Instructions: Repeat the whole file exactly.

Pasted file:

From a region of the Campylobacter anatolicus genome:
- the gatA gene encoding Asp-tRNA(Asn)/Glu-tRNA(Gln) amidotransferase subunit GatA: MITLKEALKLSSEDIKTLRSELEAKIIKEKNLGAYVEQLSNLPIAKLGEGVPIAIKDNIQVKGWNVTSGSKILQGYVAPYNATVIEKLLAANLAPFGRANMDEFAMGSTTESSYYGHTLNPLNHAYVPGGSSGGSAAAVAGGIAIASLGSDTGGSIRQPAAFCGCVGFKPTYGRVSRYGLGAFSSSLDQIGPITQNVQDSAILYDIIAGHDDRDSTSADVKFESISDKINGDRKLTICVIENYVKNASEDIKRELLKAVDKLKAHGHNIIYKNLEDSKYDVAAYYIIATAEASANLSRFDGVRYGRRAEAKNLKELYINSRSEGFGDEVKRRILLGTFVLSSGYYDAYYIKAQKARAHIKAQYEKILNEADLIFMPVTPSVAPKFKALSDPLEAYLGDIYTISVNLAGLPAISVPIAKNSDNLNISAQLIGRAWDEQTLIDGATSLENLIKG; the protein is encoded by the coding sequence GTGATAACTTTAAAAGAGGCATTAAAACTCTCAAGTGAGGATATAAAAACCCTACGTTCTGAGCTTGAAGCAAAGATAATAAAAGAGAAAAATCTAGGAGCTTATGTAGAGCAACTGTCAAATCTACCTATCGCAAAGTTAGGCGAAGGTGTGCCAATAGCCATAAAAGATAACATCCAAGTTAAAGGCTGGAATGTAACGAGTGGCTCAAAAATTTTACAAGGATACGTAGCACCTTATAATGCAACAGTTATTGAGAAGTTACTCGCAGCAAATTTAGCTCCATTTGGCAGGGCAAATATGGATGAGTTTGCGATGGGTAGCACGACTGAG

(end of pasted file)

From a region of the Campylobacter anatolicus genome:
- the gatA gene encoding Asp-tRNA(Asn)/Glu-tRNA(Gln) amidotransferase subunit GatA: MITLKEALKLSSEDIKTLRSELEAKIIKEKNLGAYVEQLSNLPIAKLGEGVPIAIKDNIQVKGWNVTSGSKILQGYVAPYNATVIEKLLAANLAPFGRANMDEFAMGSTTESSYYGHTLNPLNHAYVPGGSSGGSAAAVAGGIAIASLGSDTGGSIRQPAAFCGCVGFKPTYGRVSRYGLGAFSSSLDQIGPITQNVQDSAILYDIIAGHDDRDSTSADVKFESISDKINGDRKLTICVIENYVKNASEDIKRELLKAVDKLKAHGHNIIYKNLEDSKYDVAAYYIIATAEASANLSRFDGVRYGRRAEAKNLKELYINSRSEGFGDEVKRRILLGTFVLSSGYYDAYYIKAQKARAHIKAQYEKILNEADLIFMPVTPSVAPKFKALSDPLEAYLGDIYTISVNLAGLPAISVPIAKNSDNLNISAQLIGRAWDEQTLIDGATSLENLIKG; the protein is encoded by the coding sequence GTGATAACTTTAAAAGAGGCATTAAAACTCTCAAGTGAGGATATAAAAACCCTACGTTCTGAGCTTGAAGCAAAGATAATAAAAGAGAAAAATCTAGGAGCTTATGTAGAGCAACTGTCAAATCTACCTATCGCAAAGTTAGGCGAAGGTGTGCCAATAGCCATAAAAGATAACATCCAAGTTAAAGGCTGGAATGTAACGAGTGGCTCAAAAATTTTACAAGGATACGTAGCACCTTATAATGCAACAGTTATTGAGAAGTTACTCGCAGCAAATTTAGCTCCATTTGGCAGGGCAAATATGGATGAGTTTGCGATGGGTAGCACGACTGAG